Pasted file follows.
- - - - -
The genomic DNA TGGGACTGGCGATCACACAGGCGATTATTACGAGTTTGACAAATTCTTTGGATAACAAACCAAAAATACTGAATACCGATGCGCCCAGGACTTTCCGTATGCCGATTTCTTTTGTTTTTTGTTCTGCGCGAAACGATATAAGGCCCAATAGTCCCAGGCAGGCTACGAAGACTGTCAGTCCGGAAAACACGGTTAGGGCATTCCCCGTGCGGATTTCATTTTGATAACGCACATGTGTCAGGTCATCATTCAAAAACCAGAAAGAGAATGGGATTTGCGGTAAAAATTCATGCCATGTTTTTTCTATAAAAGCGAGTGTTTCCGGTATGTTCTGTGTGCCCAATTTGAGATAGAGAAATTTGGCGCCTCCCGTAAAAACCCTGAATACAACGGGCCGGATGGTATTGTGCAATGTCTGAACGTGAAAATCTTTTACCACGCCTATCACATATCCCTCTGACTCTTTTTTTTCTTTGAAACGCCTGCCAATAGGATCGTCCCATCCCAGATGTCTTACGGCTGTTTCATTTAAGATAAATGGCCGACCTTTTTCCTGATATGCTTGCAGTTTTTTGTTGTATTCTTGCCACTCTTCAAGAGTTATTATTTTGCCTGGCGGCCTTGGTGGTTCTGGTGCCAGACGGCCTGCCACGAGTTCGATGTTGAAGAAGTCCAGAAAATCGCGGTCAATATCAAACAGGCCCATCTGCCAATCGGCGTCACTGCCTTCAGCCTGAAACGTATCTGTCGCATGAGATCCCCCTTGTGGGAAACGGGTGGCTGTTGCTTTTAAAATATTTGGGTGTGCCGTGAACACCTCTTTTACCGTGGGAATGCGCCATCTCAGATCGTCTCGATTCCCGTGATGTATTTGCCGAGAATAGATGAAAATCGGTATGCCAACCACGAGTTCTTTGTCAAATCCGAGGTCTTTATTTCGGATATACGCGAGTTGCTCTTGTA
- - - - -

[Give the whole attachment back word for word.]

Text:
The genomic DNA TGGGACTGGCGATCACACAGGCGATTATTACGAGTTTGACAAATTCTTTGGATAACAAACCAAAAATACTGAATACCGATGCGCCCAGGACTTTCCGTATGCCGATTTCTTTTGTTTTTTGTTCTGCGCGAAACGATATAAGGCCCAATAGTCCCAGGCAGGCTACGAAGACTGTCAGTCCGGAAAACACGGTTAGGGCATTCCCCGTGCGGATTTCATTTTGATAACGCACATGTGTCAGGTCATCATTCAAAAACCAGAAAGAGAATGGGATTTGCGGTAAAAATTCATGCCATGTTTTTTCTATAAAAGCGAGTGTTTCCGGTATGTTCTGTGTGCCCAATTTGAGATAGAGAAATTTGGCGCCTCCCGTAAAAACCCTGAATACAACGGGCCGGATGGTATTGTGCAATGTCTGAACGTGAAAATCTTTTACCACGCCTATCACATATCCCTCTGACTCTTTTTTTTCTTTGAAACGCCTGCCAATAGGATCGTCCCATCCCAGATGTCTTACGGCTGTTTCATTTAAGATAAATGGCCGACCTTTTTCCTGATATGCTTGCAGTTTTTTGTTGTATTCTTGCCACTCTTCAAGAGTTATTATTTTGCCTGGCGGCCTTGGTGGTTCTGGTGCCAGACGGCCTGCCACGAGTTCGATGTTGAAGAAGTCCAGAAAATCGCGGTCAATATCAAACAGGCCCATCTGCCAATCGGCGTCACTGCCTTCAGCCTGAAACGTATCTGTCGCATGAGATCCCCCTTGTGGGAAACGGGTGGCTGTTGCTTTTAAAATATTTGGGTGTGCCGTGAACACCTCTTTTACCGTGGGAATGCGCCATCTCAGATCGTCTCGATTCCCGTGATGTATTTGCCGAGAATAGATGAAAATCGGTATGCCAACCACGAGTTCTTTGTCAAATCCGAGGTCTTTATTTCGGATATACGCGAGTTGCTCTTGTA